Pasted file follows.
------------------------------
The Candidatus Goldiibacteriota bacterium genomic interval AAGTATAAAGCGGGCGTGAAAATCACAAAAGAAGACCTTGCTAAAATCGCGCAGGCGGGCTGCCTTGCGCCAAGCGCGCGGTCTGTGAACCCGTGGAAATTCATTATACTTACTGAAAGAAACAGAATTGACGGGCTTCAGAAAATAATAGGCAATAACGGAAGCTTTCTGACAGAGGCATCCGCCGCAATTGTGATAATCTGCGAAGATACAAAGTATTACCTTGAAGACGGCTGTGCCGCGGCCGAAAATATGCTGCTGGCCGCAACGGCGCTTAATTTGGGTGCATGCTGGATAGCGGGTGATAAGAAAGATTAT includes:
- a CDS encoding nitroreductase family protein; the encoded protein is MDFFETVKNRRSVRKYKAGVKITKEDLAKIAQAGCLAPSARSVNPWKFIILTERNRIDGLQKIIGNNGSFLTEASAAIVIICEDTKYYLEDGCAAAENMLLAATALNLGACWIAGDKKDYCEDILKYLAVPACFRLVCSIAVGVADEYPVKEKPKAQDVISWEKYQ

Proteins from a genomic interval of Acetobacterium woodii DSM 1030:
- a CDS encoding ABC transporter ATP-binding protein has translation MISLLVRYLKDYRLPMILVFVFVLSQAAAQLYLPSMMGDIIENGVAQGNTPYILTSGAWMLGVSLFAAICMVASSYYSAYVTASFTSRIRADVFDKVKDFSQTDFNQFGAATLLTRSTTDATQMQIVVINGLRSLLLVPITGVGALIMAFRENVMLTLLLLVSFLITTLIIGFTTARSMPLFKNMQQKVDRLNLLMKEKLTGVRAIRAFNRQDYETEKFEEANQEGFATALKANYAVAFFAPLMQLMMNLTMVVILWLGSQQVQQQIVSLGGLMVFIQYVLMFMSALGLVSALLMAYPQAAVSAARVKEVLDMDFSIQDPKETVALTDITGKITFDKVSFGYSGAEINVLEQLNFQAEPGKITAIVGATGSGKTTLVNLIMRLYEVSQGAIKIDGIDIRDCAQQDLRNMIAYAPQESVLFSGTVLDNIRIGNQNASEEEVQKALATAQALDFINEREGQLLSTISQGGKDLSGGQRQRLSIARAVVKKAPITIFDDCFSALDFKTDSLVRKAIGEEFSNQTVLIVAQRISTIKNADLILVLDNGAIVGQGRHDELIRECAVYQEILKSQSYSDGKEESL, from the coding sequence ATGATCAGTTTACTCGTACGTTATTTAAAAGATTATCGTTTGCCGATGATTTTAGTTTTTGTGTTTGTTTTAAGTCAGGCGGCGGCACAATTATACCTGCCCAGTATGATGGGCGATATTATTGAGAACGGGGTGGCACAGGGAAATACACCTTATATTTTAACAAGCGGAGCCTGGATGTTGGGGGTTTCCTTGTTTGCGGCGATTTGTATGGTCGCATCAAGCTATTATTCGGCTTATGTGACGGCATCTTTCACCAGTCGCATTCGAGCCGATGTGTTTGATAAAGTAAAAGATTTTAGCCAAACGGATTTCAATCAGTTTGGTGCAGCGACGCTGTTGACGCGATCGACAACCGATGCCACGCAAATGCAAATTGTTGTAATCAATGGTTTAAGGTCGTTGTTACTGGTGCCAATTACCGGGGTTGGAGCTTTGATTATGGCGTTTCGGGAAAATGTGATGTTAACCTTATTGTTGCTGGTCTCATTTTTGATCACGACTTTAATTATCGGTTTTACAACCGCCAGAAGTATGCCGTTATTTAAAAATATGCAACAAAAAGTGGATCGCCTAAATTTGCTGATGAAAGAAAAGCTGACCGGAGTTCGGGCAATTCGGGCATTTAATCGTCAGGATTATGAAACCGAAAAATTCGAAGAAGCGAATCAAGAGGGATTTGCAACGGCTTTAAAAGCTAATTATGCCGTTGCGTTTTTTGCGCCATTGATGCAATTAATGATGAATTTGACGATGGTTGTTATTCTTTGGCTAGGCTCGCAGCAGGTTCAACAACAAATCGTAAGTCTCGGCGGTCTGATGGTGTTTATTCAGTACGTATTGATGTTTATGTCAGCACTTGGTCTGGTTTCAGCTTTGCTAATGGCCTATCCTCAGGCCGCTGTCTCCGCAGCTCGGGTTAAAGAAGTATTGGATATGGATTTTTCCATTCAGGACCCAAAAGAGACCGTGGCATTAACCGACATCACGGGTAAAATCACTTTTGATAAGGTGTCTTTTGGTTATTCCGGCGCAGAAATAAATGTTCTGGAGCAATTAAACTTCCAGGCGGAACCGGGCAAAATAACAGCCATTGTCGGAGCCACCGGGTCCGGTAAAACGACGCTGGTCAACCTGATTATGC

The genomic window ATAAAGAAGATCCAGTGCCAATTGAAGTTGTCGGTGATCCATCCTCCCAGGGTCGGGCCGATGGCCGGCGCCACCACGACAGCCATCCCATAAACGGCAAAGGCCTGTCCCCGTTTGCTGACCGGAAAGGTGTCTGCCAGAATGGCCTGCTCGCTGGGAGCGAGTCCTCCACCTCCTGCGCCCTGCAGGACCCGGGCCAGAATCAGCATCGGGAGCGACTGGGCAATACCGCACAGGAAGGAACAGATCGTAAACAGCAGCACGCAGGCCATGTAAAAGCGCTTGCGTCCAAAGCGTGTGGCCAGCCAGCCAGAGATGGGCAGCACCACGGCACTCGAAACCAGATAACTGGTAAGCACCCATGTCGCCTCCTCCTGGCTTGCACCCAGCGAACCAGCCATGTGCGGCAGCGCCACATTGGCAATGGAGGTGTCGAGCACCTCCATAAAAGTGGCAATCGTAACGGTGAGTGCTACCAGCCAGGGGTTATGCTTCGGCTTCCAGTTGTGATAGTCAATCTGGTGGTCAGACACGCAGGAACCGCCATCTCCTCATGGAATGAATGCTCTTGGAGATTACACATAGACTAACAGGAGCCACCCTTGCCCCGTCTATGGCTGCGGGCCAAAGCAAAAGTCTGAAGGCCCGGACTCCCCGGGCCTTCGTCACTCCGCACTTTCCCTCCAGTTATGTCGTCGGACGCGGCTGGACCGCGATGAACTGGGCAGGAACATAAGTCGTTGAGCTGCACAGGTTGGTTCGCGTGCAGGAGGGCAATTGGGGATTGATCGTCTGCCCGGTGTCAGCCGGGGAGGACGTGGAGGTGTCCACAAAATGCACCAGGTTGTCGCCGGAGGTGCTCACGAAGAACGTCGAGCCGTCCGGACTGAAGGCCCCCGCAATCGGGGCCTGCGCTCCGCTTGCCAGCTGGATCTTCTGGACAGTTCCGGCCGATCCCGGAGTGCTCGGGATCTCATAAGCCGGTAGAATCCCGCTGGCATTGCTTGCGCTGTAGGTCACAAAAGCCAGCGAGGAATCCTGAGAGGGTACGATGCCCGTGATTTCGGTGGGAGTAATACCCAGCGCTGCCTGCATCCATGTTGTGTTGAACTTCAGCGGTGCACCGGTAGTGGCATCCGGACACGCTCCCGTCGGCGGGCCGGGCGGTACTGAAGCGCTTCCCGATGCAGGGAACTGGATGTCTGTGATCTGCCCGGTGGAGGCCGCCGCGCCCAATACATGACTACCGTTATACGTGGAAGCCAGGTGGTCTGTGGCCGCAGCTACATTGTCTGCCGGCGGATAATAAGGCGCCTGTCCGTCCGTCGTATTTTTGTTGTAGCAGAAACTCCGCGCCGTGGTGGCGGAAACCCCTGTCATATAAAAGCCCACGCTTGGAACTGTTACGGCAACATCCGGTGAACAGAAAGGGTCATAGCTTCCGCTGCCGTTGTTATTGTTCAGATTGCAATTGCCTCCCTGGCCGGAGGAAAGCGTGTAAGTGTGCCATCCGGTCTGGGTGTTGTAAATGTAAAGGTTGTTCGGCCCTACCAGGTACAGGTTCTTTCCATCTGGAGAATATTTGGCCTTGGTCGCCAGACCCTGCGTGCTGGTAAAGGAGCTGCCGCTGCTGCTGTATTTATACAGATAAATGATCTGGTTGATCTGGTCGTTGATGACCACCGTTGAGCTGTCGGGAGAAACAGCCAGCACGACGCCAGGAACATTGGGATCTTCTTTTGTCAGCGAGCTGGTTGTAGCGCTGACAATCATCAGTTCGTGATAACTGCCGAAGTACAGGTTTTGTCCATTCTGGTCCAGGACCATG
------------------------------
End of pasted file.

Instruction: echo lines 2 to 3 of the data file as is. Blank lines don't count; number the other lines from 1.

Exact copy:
- a CDS encoding nitroreductase family protein; the encoded protein is MDFFETVKNRRSVRKYKAGVKITKEDLAKIAQAGCLAPSARSVNPWKFIILTERNRIDGLQKIIGNNGSFLTEASAAIVIICEDTKYYLEDGCAAAENMLLAATALNLGACWIAGDKKDYCEDILKYLAVPACFRLVCSIAVGVADEYPVKEKPKAQDVISWEKYQ

Proteins from a genomic interval of Acetobacterium woodii DSM 1030: